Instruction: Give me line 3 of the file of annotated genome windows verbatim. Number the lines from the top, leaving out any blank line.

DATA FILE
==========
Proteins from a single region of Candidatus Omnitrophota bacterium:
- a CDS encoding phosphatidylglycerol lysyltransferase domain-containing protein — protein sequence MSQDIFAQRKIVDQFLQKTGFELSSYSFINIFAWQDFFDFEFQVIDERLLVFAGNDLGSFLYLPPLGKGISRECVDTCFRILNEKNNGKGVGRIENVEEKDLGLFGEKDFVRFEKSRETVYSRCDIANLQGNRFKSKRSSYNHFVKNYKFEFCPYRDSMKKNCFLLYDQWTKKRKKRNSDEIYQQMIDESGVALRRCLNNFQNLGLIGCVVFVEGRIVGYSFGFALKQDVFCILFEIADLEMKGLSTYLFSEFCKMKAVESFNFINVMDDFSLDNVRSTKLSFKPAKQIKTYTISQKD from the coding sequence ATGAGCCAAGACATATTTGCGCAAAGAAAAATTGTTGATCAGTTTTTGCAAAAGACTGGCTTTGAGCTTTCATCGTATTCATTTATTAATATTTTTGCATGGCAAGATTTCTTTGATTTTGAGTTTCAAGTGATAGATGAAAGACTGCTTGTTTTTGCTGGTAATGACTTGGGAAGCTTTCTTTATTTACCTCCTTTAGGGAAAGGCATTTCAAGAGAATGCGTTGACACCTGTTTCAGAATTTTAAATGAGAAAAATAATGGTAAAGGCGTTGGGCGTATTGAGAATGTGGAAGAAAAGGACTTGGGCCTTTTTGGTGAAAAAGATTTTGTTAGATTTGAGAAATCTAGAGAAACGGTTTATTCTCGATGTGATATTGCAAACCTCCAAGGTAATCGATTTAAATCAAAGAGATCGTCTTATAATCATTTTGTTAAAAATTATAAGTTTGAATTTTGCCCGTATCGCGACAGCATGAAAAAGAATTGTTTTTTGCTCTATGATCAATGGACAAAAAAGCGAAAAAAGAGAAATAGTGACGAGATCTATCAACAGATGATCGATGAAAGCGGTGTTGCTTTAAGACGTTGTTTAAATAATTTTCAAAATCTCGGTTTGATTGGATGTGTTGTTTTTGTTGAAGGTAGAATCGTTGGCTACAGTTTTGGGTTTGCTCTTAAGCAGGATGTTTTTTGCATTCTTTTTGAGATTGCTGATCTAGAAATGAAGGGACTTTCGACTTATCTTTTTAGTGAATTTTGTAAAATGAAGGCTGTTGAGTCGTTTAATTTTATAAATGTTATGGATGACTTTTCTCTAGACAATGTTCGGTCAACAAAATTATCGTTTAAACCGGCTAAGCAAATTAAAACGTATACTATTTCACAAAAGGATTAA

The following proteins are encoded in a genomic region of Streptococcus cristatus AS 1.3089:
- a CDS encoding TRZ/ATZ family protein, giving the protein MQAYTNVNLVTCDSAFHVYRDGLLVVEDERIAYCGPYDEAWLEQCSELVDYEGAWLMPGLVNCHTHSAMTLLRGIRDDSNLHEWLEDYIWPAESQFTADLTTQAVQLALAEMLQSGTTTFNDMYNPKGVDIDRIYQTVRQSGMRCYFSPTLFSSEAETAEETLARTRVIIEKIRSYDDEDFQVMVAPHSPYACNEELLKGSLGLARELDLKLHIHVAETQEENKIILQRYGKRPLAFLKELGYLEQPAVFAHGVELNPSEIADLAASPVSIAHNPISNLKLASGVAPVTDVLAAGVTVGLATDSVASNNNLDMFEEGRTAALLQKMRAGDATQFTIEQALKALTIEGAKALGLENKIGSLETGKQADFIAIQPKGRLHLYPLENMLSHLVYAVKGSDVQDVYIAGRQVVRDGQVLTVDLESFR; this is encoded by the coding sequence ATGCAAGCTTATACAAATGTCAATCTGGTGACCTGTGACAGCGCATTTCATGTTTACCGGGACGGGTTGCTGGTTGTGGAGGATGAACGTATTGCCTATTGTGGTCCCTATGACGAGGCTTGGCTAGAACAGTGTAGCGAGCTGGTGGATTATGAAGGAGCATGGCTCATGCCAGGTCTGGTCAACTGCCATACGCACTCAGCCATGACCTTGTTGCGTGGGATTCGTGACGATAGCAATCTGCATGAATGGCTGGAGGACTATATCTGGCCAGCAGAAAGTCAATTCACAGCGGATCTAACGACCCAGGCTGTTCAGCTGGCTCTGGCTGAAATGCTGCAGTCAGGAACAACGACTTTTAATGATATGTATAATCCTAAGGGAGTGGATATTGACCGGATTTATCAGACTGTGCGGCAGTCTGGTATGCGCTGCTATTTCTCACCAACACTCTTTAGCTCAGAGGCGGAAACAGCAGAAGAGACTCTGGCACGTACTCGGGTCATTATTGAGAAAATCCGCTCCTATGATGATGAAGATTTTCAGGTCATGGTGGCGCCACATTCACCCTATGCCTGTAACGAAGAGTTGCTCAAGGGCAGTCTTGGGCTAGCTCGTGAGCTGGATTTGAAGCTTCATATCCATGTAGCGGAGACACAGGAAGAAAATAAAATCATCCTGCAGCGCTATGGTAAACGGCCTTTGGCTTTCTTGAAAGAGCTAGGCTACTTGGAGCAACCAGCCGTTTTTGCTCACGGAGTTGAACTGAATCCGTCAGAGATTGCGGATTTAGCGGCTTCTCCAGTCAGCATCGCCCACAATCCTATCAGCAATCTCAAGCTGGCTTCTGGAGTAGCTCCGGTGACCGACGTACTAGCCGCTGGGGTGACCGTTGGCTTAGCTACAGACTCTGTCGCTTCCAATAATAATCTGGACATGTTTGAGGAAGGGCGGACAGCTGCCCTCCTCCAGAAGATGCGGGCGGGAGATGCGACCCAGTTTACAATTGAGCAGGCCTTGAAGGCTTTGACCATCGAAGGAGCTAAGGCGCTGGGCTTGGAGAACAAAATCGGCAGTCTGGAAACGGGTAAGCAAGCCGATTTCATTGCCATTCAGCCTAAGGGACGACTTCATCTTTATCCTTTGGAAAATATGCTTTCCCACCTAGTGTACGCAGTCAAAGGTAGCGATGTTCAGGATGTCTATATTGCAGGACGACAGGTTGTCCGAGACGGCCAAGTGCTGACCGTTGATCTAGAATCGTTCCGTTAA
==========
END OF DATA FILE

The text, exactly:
The following proteins are encoded in a genomic region of Streptococcus cristatus AS 1.3089: